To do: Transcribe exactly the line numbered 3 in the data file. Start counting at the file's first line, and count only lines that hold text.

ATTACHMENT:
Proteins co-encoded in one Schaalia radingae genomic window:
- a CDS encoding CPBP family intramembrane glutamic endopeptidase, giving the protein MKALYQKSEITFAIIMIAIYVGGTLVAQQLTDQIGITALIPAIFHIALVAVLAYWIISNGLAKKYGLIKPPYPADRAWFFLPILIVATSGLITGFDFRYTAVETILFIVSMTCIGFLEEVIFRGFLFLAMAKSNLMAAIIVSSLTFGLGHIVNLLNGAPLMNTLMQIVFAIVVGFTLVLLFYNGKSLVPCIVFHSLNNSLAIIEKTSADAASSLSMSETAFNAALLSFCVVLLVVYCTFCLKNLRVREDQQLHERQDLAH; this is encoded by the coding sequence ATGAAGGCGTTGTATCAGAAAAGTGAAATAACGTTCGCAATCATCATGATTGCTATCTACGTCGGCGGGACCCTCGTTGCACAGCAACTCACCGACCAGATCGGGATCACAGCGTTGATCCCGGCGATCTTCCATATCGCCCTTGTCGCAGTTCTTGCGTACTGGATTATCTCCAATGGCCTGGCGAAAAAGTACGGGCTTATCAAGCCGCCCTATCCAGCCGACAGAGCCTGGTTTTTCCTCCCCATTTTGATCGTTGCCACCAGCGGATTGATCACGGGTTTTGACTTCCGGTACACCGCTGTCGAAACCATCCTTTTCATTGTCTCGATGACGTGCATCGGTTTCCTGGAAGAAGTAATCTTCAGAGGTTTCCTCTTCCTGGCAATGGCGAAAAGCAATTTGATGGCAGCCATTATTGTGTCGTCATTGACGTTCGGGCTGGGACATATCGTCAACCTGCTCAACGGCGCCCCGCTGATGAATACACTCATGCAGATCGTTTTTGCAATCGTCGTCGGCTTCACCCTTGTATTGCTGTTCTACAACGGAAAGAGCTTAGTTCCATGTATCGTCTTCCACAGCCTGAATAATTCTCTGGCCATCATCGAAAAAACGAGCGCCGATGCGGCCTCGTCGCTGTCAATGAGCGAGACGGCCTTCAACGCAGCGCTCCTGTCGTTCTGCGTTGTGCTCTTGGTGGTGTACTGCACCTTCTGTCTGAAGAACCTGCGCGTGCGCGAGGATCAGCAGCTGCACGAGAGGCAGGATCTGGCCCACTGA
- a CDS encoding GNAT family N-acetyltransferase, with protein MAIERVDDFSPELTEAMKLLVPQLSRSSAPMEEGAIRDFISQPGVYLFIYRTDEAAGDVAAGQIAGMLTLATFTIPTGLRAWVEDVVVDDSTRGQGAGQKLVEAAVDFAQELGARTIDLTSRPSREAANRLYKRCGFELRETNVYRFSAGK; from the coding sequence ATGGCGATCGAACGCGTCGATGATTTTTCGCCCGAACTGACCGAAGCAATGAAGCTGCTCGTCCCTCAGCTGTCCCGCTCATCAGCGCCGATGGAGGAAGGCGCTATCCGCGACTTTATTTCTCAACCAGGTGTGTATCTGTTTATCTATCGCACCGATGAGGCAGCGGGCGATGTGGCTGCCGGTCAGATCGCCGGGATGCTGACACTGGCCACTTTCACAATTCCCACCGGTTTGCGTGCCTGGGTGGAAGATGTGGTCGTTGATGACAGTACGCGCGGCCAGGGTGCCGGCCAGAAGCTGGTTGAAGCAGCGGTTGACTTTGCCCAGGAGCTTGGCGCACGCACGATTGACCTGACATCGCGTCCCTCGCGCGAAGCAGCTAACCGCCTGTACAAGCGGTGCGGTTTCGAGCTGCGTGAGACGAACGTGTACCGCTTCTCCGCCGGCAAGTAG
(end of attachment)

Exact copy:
- a CDS encoding GNAT family N-acetyltransferase, with protein MAIERVDDFSPELTEAMKLLVPQLSRSSAPMEEGAIRDFISQPGVYLFIYRTDEAAGDVAAGQIAGMLTLATFTIPTGLRAWVEDVVVDDSTRGQGAGQKLVEAAVDFAQELGARTIDLTSRPSREAANRLYKRCGFELRETNVYRFSAGK; from the coding sequence ATGGCGATCGAACGCGTCGATGATTTTTCGCCCGAACTGACCGAAGCAATGAAGCTGCTCGTCCCTCAGCTGTCCCGCTCATCAGCGCCGATGGAGGAAGGCGCTATCCGCGACTTTATTTCTCAACCAGGTGTGTATCTGTTTATCTATCGCACCGATGAGGCAGCGGGCGATGTGGCTGCCGGTCAGATCGCCGGGATGCTGACACTGGCCACTTTCACAATTCCCACCGGTTTGCGTGCCTGGGTGGAAGATGTGGTCGTTGATGACAGTACGCGCGGCCAGGGTGCCGGCCAGAAGCTGGTTGAAGCAGCGGTTGACTTTGCCCAGGAGCTTGGCGCACGCACGATTGACCTGACATCGCGTCCCTCGCGCGAAGCAGCTAACCGCCTGTACAAGCGGTGCGGTTTCGAGCTGCGTGAGACGAACGTGTACCGCTTCTCCGCCGGCAAGTAG